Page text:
When we divide numbers, we are essentially breaking a quantity into smaller, equal parts. For example, if we have 10 candies and we want to share them equally among 2 friends, we would divide 10 by 2 to find out how many candies each friend gets.

Here are the key terms and concepts related to division:

**Dividend**: This is the number that is being divided. In the example above, 10 is the dividend.**Divisor**: This is the number by which the dividend is being divided. In the example above, 2 is the divisor.**Quotient**: This is the result of the division. In the example above, the quotient is 5, meaning each friend gets 5 candies.**Remainder**: Sometimes, after dividing, there may be a number left over. This is called the remainder. For example, if we divide 10 by 3, the quotient is 3 with a remainder of 1.

Here are some important tips for division:

- When dividing, it's important to remember that division is the opposite of multiplication. If 3 x 4 = 12, then 12 ÷ 4 = 3.
- If the dividend is smaller than the divisor, the quotient will be 0 with the dividend as the remainder.
- Long division is a common method for dividing large numbers. It involves breaking down the division into smaller steps and is particularly useful for dividing numbers with multiple digits.

Now that we understand the basics of division, let's practice with some examples!

- Divide 24 by 6.
- Find the quotient and remainder when 35 is divided by 8.
- Use long division to divide 187 by 11.

After practicing these questions, you'll have a better understanding of division and be ready to tackle more complex problems!

Study GuideSubtracting Fractions Worksheet/Answer key

Subtracting Fractions Worksheet/Answer key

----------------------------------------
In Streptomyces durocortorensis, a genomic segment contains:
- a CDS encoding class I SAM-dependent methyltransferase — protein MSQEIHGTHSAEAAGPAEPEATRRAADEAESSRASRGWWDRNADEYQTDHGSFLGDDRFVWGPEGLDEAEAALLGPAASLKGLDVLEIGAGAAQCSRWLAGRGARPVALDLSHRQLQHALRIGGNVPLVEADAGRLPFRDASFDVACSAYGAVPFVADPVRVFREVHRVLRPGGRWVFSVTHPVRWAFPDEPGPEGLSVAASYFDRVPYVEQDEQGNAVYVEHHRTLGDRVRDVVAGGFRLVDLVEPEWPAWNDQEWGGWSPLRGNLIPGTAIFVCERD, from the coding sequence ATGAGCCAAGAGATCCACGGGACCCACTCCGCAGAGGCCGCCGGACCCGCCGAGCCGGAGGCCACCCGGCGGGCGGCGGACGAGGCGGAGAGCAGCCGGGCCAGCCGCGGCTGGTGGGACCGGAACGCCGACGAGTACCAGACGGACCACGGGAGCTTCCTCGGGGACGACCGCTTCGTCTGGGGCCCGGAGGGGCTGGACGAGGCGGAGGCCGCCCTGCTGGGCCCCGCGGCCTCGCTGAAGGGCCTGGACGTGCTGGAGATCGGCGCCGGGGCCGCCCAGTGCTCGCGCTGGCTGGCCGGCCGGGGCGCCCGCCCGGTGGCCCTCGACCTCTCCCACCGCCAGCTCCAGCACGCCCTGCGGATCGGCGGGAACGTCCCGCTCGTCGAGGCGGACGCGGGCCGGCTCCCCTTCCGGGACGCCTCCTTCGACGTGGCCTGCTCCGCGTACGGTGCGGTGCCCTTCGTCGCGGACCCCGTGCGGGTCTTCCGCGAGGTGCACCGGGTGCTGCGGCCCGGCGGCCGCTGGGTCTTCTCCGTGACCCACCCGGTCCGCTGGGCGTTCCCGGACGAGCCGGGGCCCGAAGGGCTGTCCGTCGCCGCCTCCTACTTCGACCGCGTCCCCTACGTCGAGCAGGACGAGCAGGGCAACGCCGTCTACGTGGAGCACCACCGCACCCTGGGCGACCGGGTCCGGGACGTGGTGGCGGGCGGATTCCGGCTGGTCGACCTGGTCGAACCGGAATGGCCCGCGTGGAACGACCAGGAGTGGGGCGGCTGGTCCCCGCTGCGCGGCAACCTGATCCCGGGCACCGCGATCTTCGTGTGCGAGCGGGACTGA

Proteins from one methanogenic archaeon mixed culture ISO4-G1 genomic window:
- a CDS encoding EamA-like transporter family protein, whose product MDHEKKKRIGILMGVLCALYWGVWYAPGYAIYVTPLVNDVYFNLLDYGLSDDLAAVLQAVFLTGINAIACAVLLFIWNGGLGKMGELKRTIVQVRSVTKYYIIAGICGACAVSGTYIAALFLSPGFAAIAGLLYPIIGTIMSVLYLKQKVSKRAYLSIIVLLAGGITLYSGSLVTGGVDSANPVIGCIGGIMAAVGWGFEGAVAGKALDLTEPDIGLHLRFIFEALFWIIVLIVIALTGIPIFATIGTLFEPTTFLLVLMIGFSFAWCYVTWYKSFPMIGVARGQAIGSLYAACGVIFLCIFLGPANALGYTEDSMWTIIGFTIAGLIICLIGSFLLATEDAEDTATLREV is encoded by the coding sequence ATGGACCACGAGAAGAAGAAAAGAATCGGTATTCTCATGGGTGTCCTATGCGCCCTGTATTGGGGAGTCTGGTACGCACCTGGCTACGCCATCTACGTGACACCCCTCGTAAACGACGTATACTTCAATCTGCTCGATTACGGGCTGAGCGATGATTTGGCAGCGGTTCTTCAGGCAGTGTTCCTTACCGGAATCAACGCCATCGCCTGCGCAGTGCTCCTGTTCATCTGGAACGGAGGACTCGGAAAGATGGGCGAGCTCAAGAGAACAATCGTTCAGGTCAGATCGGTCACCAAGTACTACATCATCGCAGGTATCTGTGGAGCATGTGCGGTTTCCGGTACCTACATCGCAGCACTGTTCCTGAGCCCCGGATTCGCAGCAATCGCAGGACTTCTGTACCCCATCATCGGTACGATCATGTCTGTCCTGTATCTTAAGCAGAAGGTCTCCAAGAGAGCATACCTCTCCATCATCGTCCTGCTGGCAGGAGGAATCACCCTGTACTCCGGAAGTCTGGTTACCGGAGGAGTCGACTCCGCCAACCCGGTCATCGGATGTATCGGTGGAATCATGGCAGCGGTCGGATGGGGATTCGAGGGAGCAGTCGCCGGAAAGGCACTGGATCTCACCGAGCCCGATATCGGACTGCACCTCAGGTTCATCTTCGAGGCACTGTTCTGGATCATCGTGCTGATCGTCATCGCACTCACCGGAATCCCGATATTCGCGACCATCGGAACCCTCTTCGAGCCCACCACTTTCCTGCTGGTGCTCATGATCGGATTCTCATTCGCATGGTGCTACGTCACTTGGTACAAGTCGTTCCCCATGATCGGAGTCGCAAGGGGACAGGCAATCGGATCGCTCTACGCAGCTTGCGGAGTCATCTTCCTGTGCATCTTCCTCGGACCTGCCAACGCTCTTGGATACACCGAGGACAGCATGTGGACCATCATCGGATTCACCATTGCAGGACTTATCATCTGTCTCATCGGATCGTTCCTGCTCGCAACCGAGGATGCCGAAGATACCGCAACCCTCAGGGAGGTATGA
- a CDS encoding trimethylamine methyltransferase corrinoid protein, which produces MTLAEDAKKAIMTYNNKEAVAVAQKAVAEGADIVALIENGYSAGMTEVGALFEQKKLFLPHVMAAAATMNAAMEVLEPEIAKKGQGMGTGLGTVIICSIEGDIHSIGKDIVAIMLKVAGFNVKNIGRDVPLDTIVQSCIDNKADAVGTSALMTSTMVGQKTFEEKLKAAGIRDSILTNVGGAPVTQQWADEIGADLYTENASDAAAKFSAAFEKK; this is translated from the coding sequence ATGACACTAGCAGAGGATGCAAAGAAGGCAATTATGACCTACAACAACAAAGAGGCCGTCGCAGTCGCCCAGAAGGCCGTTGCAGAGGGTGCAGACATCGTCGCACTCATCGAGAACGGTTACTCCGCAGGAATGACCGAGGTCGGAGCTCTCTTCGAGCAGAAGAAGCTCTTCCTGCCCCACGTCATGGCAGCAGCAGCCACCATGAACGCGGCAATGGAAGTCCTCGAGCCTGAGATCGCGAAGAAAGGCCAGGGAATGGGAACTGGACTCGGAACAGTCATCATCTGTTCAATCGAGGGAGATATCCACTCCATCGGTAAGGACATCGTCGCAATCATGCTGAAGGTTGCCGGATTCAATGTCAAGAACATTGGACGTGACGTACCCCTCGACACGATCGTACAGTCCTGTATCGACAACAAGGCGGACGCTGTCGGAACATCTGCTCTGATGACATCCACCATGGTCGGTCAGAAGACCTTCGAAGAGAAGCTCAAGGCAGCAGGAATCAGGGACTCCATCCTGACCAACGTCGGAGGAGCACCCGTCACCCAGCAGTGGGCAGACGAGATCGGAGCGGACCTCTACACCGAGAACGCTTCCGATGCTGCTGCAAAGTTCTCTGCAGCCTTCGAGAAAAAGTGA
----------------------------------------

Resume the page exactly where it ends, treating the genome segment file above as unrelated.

Subtracting Fractions Worksheet/Answer key

Subtracting Fractions

Number and Operations (NCTM)

Understand numbers, ways of representing numbers, relationships among numbers, and number systems.

Develop understanding of fractions as parts of unit wholes, as parts of a collection, as locations on number lines, and as divisions of whole numbers.

Compute fluently and make reasonable estimates.

Use visual models, benchmarks, and equivalent forms to add and subtract commonly used fractions and decimals.

Algebra (NCTM)

Use mathematical models to represent and understand quantitative relationships.

Model problem situations with objects and use representations such as graphs, tables, and equations to draw conclusions.

Connections to the Grade 5 Focal Points (NCTM)

Algebra: Students use patterns, models, and relationships as contexts for writing and solving simple equations and inequalities. They create graphs of simple equations. They explore prime and composite numbers and discover concepts related to the addition and subtraction of fractions as they use factors and multiples, including applications of common factors and common multiples. They develop an understanding of the order of operations and use it for all operations.